Super Member Buckeye Rose's Avatar
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    Spray baste....always.....I use Dritz and have great results.....I wash at the end to get rid of any dirt, chemicals, starch and to make those little oops become visible, so the basting washes out anyway.....spray basting is by far the easiest way for me (no more sore knees from pinning on the floor) ....I spread out an old flat sheet on the bed to catch overspray and do it there.....best tip I can give for basting spray is to spray lightly - helps prevent needle gumming and it really doesn't take that much to keep all the layers together.

  18. #18
    Super Member DogHouseMom's Avatar
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    I've always hand basted with the quilt taped to the floor. Then I discovered (courtesy of QB) the Sharon Shamber video of using boards to hand baste, so I've done my last two quilts with that method (only difference being I have always basted with water soluble thread). Then, also courtesy of QB, I found info about spray basting. I happened to have a can of Duro All Purpose Adhesive spray (which is NOT the 505 spray that everyone recommends, but I was only doing a 12" practice sandwich to practice a quilt motif) that I use to stick my hand drawn quilting motif templates to the quilt, and I tried that on some practice quilt sandwiches and I liked it!! It adhered well, but was easy enough to pull up to reposition if needed, didn't gum the machine, and washed out.

    If I ever spray baste a large quilt though I'm going to have to either take it to my husbands shop, or wait for a day without wind. I don't like the idea of using spray inside the house in large quantities that a large quilt would require.

    The advantage of hand basting with water soluble thread using the boards is that you get a very straight quilt, no puckers at all, nice and tight (but not too tight), you can do it sitting down (yippee!!), and you don't have to pull pins out or clip threads as you quilt (because I use water soluble - the threads disappear when I wash the quilt). Once in a while my foot will catch a thread, in which case I will snip it, but I don't have to the pull the threads through. The disadvantage is still the fact that I have to hand baste (I hate hand work).

    The advantage of spray basting is all of the above with the exception that there are no threads to get in the way, and you don't have to hand baste. You can baste a quilt in half the time (or less). The disadvantage is the space it requires to hang a quilt that large to baste, and the smell of using that much spray indoors, and the fact that you have to cover the surrounding area with newspaper to catch over spray. If you could hang the quilt on the side of a barn on a windless day ... PERFECT.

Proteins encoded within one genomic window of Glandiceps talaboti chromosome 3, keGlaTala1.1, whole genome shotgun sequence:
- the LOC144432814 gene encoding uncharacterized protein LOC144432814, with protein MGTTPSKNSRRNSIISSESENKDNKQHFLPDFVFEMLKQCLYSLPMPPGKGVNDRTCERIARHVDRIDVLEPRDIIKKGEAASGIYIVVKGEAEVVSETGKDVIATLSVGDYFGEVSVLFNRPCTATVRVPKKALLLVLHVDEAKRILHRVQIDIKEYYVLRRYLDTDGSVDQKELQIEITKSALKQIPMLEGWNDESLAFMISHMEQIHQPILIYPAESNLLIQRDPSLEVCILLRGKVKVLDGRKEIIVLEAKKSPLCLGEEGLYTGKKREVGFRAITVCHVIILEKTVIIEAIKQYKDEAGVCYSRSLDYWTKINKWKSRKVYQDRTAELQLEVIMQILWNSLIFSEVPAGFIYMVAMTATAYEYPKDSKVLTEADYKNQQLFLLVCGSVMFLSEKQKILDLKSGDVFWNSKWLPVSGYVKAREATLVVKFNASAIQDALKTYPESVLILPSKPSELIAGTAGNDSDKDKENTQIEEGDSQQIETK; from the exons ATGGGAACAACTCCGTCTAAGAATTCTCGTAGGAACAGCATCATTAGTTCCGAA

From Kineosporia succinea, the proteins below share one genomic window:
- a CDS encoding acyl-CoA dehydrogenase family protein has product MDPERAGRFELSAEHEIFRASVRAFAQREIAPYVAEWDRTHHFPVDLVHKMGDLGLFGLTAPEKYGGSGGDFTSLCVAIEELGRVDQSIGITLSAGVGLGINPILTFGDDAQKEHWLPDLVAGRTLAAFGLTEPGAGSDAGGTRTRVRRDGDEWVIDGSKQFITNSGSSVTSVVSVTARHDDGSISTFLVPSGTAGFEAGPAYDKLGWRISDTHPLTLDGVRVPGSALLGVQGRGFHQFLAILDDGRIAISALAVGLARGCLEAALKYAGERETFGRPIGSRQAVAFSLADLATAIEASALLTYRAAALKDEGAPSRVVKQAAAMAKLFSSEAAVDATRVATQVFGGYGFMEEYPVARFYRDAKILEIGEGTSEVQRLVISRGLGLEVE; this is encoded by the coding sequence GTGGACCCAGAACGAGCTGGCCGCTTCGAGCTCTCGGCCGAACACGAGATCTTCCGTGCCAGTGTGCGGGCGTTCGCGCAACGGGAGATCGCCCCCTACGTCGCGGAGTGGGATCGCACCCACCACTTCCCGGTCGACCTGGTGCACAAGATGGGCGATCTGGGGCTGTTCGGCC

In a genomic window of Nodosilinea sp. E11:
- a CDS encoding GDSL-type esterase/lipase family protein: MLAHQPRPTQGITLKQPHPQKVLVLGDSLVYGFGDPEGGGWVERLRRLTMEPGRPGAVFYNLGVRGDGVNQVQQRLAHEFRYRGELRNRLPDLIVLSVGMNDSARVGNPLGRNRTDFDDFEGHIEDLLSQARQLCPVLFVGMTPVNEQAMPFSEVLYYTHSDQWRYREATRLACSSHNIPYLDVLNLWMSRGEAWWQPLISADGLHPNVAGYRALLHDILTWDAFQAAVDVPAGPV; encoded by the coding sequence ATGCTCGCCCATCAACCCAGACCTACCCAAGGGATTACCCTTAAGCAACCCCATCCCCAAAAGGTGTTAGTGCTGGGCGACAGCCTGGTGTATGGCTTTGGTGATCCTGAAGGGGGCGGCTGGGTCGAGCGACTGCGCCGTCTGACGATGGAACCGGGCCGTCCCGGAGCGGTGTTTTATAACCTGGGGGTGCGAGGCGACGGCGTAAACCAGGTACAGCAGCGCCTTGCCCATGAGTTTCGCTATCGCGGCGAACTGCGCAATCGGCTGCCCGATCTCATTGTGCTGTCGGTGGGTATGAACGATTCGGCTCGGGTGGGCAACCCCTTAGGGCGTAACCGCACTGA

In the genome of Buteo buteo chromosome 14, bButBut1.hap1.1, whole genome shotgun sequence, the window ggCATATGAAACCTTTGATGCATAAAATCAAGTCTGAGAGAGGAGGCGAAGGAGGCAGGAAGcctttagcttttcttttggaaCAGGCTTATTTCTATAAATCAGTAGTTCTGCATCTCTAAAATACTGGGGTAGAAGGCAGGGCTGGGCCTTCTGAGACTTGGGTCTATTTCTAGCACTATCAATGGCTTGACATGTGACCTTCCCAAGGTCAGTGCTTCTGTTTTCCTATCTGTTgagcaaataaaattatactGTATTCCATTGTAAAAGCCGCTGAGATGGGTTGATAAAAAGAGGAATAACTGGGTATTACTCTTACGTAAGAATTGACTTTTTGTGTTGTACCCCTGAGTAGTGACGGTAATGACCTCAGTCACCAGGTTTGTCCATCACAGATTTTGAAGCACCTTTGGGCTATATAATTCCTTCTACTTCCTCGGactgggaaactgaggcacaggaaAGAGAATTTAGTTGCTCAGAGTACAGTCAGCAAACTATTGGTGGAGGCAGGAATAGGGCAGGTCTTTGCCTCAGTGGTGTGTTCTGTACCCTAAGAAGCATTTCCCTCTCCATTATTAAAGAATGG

Have never, and will never use pins. I don't like the idea of stopping and removing pins every so many inches while quilting.
    May your stitches always be straight, your seams always lie flat, and your grain never be biased against you.

    Sue

  19. #19
    Super Member azwendyg's Avatar
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    I used to hand baste using Sharon Schamber's method with boards. The last several large quilts I've done by spray basting with 505 using the same method. The boards help to layer my quilt evenly across a couple of folding tables, and the spray is soooo much faster, and easier on the fingers! It is a bit messy, but even with cleanup time, it's so much faster. I love the way the quilt sandwich stays together for FMQ on my domestic machine. Even the extra large queen size quilts do not shift even a little bit with all the wrestling around to quilt them!

    My daughter was here last week and we spray basted 2 queen size and 3 throw/twin size easily in a day. (We even had time for a trip to the LQS.)
    Last edited by azwendyg; 03-18-2012 at 06:19 AM.
    Wendy

  20. #20
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    I'm interested in the Elmer's Glue method, too. Please tell us more. texasmom

  21. #21
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    I read an article abouut using Elmers gluue stcik, how does it work?

  22. #22
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    Hand quilt. Safety pins.
    Every day, I find it harder to live up to my blue china.

  23. #23
    Senior Member roseirish48's Avatar
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    i hand quilt on a Q-Snap floor frame. I pin my quilts using safety pins. I put quilt on frame,and smooth both bottom and top so no wrinkles or folds and removing pins within quilt framed area as I do so. each time I move quilt to new area, I repeat the process of smoothing and removing the pins.

  24. #24
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    I use spray basting, it works for me :-)

  25. #25
    Super Member Lori S's Avatar
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    I had only pin basted for years... and always had issues with tucks on the back. It seemed if I used more pins the tucks just got smaller.. but still had issues with tucks. Once I discovered spray... no looking back as I had no tucks. My only issue is the cost. Pins can be reused , but spray is a constant expense. I like 505 but have had very good luck with the Dritz sold at Jo'ann. I do use a few pins at the perimeter just to prevent lifting when I am moving the quilt around.